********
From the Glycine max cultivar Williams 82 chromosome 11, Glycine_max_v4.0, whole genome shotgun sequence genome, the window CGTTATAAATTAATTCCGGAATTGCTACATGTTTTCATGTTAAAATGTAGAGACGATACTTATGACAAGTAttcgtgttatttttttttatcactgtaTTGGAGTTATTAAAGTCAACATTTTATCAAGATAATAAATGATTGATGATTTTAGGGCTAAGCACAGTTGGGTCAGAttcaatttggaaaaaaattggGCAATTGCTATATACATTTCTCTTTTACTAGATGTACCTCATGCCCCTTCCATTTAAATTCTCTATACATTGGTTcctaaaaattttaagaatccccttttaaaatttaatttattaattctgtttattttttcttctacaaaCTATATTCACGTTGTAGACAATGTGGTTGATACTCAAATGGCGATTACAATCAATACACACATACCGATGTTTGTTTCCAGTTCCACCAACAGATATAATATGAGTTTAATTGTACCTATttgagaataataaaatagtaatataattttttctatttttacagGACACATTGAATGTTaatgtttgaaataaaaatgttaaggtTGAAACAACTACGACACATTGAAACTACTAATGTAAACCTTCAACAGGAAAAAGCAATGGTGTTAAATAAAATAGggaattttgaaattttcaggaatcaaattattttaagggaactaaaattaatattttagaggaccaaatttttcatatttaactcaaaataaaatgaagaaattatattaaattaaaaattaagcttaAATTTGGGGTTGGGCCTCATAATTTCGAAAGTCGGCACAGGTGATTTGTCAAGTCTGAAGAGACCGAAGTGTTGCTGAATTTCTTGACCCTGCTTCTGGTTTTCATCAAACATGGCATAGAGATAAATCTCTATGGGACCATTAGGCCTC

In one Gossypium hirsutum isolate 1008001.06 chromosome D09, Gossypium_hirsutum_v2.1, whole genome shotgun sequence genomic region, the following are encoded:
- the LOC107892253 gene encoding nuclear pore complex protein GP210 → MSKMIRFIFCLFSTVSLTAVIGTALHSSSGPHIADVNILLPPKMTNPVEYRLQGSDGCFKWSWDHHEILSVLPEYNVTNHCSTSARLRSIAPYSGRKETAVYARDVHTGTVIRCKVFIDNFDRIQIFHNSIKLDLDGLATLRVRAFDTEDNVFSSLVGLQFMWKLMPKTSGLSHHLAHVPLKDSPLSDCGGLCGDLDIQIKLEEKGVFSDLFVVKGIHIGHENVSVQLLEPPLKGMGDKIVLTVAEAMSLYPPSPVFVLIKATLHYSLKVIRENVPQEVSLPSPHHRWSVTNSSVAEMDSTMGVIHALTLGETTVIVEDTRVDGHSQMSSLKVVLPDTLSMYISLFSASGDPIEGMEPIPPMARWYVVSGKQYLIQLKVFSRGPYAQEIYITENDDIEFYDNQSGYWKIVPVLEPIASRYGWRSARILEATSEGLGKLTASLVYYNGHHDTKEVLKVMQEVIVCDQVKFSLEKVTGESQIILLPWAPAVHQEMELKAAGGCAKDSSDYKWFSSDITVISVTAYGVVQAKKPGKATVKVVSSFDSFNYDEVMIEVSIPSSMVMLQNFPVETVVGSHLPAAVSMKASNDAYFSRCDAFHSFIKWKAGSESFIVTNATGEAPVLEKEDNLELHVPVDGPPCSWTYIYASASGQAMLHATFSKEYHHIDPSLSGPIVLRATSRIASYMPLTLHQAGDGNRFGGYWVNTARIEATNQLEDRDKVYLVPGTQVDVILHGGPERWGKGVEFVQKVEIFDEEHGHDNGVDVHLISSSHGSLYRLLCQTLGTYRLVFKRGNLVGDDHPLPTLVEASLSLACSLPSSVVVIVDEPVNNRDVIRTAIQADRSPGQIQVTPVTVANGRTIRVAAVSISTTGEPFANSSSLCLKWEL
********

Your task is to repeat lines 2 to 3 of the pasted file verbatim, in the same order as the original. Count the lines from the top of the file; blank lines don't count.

In one Gossypium hirsutum isolate 1008001.06 chromosome D09, Gossypium_hirsutum_v2.1, whole genome shotgun sequence genomic region, the following are encoded:
- the LOC107892253 gene encoding nuclear pore complex protein GP210 → MSKMIRFIFCLFSTVSLTAVIGTALHSSSGPHIADVNILLPPKMTNPVEYRLQGSDGCFKWSWDHHEILSVLPEYNVTNHCSTSARLRSIAPYSGRKETAVYARDVHTGTVIRCKVFIDNFDRIQIFHNSIKLDLDGLATLRVRAFDTEDNVFSSLVGLQFMWKLMPKTSGLSHHLAHVPLKDSPLSDCGGLCGDLDIQIKLEEKGVFSDLFVVKGIHIGHENVSVQLLEPPLKGMGDKIVLTVAEAMSLYPPSPVFVLIKATLHYSLKVIRENVPQEVSLPSPHHRWSVTNSSVAEMDSTMGVIHALTLGETTVIVEDTRVDGHSQMSSLKVVLPDTLSMYISLFSASGDPIEGMEPIPPMARWYVVSGKQYLIQLKVFSRGPYAQEIYITENDDIEFYDNQSGYWKIVPVLEPIASRYGWRSARILEATSEGLGKLTASLVYYNGHHDTKEVLKVMQEVIVCDQVKFSLEKVTGESQIILLPWAPAVHQEMELKAAGGCAKDSSDYKWFSSDITVISVTAYGVVQAKKPGKATVKVVSSFDSFNYDEVMIEVSIPSSMVMLQNFPVETVVGSHLPAAVSMKASNDAYFSRCDAFHSFIKWKAGSESFIVTNATGEAPVLEKEDNLELHVPVDGPPCSWTYIYASASGQAMLHATFSKEYHHIDPSLSGPIVLRATSRIASYMPLTLHQAGDGNRFGGYWVNTARIEATNQLEDRDKVYLVPGTQVDVILHGGPERWGKGVEFVQKVEIFDEEHGHDNGVDVHLISSSHGSLYRLLCQTLGTYRLVFKRGNLVGDDHPLPTLVEASLSLACSLPSSVVVIVDEPVNNRDVIRTAIQADRSPGQIQVTPVTVANGRTIRVAAVSISTTGEPFANSSSLCLKWEL